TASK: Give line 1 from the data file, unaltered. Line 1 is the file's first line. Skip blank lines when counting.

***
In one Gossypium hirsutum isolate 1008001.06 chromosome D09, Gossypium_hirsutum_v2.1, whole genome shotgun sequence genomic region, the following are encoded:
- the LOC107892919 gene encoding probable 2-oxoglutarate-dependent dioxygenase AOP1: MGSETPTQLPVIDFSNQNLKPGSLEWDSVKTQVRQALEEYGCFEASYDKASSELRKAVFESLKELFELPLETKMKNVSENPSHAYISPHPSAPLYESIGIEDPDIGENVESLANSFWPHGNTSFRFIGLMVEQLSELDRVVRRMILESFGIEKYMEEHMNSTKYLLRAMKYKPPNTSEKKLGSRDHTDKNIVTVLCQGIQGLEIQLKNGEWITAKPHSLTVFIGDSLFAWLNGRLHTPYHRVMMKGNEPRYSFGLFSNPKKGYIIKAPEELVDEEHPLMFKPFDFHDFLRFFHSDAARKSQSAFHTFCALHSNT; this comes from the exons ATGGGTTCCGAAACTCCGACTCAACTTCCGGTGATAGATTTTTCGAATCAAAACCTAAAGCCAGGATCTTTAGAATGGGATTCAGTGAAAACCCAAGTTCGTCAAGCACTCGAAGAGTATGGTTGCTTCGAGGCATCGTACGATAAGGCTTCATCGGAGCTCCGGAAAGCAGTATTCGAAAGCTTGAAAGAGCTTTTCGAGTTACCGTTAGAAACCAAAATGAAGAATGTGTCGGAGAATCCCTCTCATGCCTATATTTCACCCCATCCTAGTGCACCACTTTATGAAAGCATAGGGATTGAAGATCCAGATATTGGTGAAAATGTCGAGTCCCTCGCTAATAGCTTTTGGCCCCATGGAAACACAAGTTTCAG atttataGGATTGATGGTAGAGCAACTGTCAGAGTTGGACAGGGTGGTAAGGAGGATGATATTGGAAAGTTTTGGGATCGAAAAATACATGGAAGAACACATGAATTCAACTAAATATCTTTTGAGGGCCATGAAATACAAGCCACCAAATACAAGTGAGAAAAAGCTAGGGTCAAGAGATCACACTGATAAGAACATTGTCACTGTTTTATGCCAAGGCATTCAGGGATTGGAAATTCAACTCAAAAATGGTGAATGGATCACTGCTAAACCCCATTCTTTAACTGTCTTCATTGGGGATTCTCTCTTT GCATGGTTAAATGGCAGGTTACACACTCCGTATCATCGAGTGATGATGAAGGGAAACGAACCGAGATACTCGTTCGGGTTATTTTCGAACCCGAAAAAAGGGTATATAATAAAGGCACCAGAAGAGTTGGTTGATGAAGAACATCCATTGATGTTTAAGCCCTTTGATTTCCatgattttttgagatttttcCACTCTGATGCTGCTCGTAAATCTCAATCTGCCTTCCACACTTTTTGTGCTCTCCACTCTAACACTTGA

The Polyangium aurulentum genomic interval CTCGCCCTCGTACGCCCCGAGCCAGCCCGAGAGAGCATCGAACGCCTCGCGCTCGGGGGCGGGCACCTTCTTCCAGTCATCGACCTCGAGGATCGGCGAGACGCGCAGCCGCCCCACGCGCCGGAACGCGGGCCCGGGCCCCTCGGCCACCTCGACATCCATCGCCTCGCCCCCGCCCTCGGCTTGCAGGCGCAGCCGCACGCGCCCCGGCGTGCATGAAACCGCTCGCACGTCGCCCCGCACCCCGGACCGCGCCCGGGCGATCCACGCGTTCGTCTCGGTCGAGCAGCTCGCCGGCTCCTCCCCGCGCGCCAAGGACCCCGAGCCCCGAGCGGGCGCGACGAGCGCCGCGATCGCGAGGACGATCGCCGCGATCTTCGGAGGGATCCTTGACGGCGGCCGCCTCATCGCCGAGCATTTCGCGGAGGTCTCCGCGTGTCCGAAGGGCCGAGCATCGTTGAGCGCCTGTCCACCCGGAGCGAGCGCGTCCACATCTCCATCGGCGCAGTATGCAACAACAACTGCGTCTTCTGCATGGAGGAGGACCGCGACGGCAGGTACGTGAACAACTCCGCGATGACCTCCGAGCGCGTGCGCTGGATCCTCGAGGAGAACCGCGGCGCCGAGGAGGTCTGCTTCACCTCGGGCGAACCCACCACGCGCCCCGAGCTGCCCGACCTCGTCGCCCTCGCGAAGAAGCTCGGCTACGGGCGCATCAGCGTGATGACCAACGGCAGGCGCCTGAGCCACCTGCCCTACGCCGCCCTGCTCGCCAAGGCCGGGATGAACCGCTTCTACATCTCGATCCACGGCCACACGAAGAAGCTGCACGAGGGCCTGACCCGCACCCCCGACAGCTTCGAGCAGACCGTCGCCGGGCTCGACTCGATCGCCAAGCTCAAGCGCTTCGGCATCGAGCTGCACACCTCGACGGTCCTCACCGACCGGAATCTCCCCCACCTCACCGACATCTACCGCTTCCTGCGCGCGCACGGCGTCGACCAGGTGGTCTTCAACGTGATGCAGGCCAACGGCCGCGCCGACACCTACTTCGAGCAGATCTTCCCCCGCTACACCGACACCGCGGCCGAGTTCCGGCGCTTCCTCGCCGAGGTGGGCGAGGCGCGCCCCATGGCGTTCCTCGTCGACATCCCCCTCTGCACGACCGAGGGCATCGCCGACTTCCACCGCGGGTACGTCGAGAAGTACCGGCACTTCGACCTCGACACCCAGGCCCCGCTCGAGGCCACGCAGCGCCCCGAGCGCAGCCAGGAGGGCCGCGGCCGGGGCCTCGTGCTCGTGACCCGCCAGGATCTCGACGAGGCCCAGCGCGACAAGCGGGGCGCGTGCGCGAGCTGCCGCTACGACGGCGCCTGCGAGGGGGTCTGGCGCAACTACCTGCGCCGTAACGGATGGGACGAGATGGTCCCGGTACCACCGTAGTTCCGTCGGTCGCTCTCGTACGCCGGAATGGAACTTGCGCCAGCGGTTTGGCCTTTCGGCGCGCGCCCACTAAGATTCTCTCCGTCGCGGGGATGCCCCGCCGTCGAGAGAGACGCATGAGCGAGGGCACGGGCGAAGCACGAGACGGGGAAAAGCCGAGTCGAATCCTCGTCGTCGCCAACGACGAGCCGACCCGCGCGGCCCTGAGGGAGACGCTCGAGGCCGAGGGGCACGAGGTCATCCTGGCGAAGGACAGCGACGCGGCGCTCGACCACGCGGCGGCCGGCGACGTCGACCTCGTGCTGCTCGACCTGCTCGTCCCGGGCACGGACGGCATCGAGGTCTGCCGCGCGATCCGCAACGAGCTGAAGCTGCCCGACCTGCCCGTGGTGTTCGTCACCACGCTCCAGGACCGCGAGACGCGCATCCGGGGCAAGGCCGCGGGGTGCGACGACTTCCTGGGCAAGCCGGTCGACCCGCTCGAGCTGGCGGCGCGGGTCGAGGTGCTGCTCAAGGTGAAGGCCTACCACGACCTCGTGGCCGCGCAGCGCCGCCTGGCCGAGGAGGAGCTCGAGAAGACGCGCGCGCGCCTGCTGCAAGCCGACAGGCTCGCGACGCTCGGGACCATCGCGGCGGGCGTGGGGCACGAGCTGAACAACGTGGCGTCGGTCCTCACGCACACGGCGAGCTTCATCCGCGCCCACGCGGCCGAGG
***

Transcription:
In one Gossypium hirsutum isolate 1008001.06 chromosome D09, Gossypium_hirsutum_v2.1, whole genome shotgun sequence genomic region, the following are encoded: